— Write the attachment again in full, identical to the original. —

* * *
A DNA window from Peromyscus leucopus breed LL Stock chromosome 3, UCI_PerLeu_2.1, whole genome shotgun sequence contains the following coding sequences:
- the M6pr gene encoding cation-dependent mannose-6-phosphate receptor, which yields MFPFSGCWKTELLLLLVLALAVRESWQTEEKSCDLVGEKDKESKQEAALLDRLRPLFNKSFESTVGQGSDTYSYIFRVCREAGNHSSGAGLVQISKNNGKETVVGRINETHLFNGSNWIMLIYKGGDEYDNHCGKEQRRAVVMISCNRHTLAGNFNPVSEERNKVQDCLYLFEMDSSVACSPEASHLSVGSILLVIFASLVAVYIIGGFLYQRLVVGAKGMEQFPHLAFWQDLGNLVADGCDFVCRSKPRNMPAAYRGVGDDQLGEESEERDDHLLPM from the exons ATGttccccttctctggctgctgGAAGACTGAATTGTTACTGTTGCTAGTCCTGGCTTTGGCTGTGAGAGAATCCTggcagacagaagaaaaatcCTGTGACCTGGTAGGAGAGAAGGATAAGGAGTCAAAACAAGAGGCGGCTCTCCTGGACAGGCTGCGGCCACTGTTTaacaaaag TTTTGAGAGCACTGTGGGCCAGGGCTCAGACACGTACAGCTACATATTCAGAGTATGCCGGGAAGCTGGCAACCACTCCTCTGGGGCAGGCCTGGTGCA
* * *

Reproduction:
A DNA window from Peromyscus leucopus breed LL Stock chromosome 3, UCI_PerLeu_2.1, whole genome shotgun sequence contains the following coding sequences:
- the M6pr gene encoding cation-dependent mannose-6-phosphate receptor, which yields MFPFSGCWKTELLLLLVLALAVRESWQTEEKSCDLVGEKDKESKQEAALLDRLRPLFNKSFESTVGQGSDTYSYIFRVCREAGNHSSGAGLVQISKNNGKETVVGRINETHLFNGSNWIMLIYKGGDEYDNHCGKEQRRAVVMISCNRHTLAGNFNPVSEERNKVQDCLYLFEMDSSVACSPEASHLSVGSILLVIFASLVAVYIIGGFLYQRLVVGAKGMEQFPHLAFWQDLGNLVADGCDFVCRSKPRNMPAAYRGVGDDQLGEESEERDDHLLPM from the exons ATGttccccttctctggctgctgGAAGACTGAATTGTTACTGTTGCTAGTCCTGGCTTTGGCTGTGAGAGAATCCTggcagacagaagaaaaatcCTGTGACCTGGTAGGAGAGAAGGATAAGGAGTCAAAACAAGAGGCGGCTCTCCTGGACAGGCTGCGGCCACTGTTTaacaaaag TTTTGAGAGCACTGTGGGCCAGGGCTCAGACACGTACAGCTACATATTCAGAGTATGCCGGGAAGCTGGCAACCACTCCTCTGGGGCAGGCCTGGTGCA